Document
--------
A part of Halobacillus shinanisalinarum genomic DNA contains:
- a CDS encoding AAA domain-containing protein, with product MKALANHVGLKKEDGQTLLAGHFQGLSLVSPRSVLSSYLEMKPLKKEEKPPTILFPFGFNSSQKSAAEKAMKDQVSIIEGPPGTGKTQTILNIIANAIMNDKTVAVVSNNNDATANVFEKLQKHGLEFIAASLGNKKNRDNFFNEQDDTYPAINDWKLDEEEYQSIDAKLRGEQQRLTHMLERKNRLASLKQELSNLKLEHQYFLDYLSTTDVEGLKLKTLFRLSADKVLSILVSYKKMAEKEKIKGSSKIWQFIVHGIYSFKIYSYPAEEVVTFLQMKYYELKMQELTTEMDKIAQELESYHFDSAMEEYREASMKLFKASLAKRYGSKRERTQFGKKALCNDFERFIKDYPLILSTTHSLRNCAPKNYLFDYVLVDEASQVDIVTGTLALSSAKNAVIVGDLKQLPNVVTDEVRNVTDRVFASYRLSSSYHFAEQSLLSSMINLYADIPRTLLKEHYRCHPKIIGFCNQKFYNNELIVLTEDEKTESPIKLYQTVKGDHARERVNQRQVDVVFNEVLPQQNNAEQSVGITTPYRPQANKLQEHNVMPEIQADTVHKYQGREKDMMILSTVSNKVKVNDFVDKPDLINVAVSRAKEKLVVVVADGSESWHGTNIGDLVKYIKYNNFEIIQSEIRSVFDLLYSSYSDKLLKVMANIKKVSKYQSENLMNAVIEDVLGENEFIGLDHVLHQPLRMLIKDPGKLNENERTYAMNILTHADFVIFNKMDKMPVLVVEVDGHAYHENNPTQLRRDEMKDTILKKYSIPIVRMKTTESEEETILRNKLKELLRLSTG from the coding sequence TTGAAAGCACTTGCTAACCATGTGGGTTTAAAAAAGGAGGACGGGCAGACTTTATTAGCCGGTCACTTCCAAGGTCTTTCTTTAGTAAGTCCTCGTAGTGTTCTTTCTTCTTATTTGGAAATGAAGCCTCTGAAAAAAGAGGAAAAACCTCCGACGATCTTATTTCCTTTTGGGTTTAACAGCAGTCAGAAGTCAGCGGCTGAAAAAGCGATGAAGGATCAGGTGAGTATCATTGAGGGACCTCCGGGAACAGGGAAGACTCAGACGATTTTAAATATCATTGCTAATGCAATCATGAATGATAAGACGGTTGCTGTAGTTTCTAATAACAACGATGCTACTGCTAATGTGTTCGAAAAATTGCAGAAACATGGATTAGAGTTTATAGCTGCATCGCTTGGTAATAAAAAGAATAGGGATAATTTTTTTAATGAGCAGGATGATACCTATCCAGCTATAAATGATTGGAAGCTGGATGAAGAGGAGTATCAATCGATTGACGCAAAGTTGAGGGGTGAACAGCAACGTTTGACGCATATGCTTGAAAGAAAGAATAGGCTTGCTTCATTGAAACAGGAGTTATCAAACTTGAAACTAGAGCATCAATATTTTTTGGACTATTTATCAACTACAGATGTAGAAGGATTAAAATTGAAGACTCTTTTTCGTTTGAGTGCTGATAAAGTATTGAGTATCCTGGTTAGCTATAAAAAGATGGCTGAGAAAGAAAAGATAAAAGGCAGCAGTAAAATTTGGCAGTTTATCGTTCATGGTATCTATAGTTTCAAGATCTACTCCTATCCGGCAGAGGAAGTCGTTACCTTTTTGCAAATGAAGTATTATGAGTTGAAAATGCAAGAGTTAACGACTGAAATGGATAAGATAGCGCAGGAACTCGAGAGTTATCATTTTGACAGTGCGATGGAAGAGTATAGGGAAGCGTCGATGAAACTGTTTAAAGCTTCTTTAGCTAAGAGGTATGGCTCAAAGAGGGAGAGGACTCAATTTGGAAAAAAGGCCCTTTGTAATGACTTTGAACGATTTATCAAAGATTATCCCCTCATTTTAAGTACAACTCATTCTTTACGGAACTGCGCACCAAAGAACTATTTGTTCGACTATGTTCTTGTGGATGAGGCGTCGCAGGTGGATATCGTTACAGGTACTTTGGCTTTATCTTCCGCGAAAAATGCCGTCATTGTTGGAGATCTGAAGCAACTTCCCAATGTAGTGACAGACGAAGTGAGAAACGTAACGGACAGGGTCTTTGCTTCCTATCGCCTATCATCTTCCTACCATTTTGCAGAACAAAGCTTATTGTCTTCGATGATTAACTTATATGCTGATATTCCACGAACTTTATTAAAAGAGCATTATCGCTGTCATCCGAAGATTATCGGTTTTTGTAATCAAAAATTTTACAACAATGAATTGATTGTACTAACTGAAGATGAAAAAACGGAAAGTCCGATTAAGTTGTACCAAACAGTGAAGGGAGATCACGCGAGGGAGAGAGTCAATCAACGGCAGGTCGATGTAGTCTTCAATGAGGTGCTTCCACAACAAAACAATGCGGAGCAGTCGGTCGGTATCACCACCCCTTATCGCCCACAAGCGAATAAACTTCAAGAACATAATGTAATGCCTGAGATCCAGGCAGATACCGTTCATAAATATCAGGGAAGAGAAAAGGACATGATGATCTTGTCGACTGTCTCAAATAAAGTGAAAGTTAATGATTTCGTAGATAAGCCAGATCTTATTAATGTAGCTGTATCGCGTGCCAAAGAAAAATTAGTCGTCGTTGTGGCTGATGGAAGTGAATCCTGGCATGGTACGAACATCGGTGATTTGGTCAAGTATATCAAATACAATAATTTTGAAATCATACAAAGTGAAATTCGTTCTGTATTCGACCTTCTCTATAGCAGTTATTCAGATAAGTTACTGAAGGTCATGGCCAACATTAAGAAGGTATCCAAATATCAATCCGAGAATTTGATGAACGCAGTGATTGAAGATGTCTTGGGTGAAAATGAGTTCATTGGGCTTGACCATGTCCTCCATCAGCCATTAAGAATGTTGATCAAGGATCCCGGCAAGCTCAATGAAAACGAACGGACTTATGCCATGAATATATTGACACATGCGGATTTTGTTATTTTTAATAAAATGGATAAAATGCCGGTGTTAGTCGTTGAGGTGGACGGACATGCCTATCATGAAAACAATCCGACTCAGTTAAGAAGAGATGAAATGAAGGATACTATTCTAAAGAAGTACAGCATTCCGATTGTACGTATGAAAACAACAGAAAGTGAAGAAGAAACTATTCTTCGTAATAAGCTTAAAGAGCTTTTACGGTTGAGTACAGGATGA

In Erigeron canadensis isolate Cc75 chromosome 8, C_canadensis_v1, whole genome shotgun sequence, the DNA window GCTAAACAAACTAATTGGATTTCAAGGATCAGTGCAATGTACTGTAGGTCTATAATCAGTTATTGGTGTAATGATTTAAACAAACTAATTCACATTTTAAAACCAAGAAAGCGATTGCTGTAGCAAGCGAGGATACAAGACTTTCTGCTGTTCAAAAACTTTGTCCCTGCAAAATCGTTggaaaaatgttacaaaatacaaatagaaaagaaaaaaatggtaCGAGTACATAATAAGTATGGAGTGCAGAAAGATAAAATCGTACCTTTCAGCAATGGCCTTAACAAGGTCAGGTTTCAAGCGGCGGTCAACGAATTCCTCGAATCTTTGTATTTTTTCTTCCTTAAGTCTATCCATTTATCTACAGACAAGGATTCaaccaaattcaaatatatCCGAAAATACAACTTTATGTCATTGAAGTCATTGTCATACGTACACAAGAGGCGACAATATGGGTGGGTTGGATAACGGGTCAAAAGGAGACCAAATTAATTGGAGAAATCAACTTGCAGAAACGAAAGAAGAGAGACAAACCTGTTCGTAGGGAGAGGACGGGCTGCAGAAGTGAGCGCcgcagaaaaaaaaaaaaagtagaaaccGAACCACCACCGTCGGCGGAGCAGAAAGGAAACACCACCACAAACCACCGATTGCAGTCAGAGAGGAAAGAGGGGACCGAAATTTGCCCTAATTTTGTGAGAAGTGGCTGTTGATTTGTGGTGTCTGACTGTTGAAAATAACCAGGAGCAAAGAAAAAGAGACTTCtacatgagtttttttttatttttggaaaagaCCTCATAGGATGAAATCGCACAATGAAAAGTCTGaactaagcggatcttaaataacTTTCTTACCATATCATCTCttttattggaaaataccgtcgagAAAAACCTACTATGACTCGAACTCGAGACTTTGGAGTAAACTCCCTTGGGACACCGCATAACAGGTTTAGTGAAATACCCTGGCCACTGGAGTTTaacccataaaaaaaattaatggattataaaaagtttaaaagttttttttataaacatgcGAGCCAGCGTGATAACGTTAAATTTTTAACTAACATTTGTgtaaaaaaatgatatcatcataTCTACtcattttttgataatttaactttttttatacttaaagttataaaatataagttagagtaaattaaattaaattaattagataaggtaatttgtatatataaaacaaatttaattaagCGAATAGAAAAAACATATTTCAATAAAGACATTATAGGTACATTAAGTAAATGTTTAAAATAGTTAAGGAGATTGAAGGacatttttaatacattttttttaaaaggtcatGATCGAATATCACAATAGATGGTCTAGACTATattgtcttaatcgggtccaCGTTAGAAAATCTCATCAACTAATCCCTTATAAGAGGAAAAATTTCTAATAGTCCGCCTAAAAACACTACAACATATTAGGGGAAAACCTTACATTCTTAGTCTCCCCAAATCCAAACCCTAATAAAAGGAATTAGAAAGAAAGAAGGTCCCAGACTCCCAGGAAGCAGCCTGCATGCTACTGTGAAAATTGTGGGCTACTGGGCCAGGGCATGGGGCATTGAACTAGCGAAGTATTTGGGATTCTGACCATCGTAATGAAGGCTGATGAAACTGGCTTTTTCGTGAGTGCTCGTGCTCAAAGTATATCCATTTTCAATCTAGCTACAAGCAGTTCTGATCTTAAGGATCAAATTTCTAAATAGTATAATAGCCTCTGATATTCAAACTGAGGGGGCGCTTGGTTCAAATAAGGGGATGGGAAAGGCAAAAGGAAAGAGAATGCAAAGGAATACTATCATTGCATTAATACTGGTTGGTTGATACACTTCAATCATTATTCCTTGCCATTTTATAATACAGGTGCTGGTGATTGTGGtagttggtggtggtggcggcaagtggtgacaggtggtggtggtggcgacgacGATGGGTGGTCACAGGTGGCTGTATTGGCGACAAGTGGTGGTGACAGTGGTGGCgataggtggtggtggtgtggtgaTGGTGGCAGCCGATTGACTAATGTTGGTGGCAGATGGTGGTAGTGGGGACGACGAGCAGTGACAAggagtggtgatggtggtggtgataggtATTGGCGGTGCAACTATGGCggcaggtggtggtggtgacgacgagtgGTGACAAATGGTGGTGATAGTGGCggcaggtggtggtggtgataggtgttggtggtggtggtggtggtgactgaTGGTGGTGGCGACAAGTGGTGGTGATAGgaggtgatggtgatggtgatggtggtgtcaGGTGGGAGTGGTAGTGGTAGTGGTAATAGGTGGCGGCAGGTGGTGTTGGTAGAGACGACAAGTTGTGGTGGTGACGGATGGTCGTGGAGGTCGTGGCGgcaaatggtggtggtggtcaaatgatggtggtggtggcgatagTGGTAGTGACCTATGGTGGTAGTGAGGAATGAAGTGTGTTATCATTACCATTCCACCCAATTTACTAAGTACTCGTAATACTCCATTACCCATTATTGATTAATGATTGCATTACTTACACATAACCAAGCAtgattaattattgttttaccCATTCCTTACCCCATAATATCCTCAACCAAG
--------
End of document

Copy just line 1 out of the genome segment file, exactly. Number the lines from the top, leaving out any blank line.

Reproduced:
A part of Halobacillus shinanisalinarum genomic DNA contains: